Similar to adware, tracking cookies monitor users’ online activity. They use this information to present targeted ads and entice users into purchasing products.

Trojans are malicious software or programs that are disguised as legitimate software. Once downloaded, they can be controlled by third parties that will infiltrate the target device to steal, delete, or encrypt files. Flash player and Java are common ways of delivering trojan spyware.

Key loggers, also known as system monitors, are software that maintain a record of every keystroke, search query, site visit, password, programs run, etc. executed on a device. Once installed, cybercriminals can spy on their targets and gain access to all the recorded information to perform malicious actions.

Mobile spyware can infect smartphones through SMS or MMS. Once infected, the spyware can monitor the target’s browser activity, gain access to all material on the device, track location, and even turn on the camera and microphone to secretly record the victim.

In browser hijacking, changes are made to users’ browser settings without their consent. Through this method, attackers can insert and install unwanted material, redirect search queries to certain websites to generate greater ad revenue, access sensitive information like passwords and credentials, and so on. 

Infostealers scan infected computers and steal sensitive information like passwords, credentials, email addresses, browser history, files, documents, as well as media content. They usually exploit browser security vulnerabilities in order to gain access to personal data.

CoolWebSearch, Gator, Emotet, Zlob, and TIBS Dialer are some well-known examples of spyware.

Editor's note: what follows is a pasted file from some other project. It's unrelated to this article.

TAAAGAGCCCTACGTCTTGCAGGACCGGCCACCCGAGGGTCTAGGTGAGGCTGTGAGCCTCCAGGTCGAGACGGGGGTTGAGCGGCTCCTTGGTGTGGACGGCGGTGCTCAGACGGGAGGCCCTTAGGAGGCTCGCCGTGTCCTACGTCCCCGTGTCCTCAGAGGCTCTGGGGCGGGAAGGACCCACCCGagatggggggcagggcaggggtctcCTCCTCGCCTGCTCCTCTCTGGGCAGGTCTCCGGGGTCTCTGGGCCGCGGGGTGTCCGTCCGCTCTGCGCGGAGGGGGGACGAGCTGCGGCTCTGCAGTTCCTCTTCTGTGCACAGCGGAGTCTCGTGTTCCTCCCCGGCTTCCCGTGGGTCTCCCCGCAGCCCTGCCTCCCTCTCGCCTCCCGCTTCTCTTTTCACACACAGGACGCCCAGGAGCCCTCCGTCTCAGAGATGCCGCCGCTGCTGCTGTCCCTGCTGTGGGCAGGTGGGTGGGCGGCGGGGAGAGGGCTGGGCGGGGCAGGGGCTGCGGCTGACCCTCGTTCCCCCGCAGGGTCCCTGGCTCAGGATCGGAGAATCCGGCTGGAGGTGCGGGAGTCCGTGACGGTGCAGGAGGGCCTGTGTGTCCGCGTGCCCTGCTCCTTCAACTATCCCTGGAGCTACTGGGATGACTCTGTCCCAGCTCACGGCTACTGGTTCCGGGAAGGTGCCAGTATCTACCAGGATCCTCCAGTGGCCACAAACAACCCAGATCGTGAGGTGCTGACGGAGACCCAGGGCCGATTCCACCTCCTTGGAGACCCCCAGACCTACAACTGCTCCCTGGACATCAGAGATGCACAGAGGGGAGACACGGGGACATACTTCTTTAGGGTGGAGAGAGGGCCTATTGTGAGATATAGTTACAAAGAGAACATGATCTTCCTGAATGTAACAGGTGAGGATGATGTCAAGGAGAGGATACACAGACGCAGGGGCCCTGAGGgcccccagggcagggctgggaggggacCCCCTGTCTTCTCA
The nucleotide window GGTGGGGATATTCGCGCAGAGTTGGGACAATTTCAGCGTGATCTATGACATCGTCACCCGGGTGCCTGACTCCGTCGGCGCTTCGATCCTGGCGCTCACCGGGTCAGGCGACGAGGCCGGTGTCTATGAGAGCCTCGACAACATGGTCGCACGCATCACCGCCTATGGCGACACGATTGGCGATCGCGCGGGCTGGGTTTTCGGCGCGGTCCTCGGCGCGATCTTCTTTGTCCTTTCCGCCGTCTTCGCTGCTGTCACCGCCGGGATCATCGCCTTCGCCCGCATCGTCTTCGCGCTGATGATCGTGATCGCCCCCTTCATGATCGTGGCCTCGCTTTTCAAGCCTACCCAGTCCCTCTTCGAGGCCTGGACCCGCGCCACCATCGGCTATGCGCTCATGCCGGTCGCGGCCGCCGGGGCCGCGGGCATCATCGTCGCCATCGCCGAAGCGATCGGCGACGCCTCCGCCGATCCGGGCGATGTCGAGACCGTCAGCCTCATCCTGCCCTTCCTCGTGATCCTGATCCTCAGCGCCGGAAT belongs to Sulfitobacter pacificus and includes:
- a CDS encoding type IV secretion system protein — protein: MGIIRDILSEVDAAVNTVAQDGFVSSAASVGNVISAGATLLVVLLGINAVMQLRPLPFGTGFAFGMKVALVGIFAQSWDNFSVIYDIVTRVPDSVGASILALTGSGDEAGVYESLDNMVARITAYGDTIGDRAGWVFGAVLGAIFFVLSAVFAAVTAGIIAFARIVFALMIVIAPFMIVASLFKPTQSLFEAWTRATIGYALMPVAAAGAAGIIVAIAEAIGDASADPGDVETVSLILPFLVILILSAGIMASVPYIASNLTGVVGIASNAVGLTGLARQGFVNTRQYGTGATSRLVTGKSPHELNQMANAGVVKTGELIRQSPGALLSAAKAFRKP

How to protect your organization from spyware

Although spyware doesn’t target a particular kind of victim, organizations can be adversely affected by these attacks. While it is unpreventable, establishing strong cybersecurity protocols in your orgaization can greatly reduce the risk of spyware attacks.

  1. Educate your employees about spyware and the damage it can do. Advise them about good and safe online behavior so as to reduce the risk of security breaches. Make sure they understand the importance of being cautious of the websites they visit and the cookies they consent to. While it may be tempting and convenient to accept “all cookies”, explain why this should be done only on trusted websites. Urge them not to click on any pop-ups that may appear while they are browsing online. The same goes for suspicious links that they may receive in emails or texts. 

Regular training and testing should also be conducted to ensure that they are aware of the cyber safety protocols to be followed.

  1. Implement several strong security controls like antivirus, antimalware, firewalls, different types of encryptions, and multifactor authentication from reputable sources. Additionally, install good anti-spyware programs that can scan and alert you if your device has spyware on it.
  2. Update all device applications and software to the latest security patches to eliminate any vulnerabilities that cyber attackers could use to their advantage. Invest in endpoint detection programs (EDR) and mobile device management (MDM) to further reduce security risks.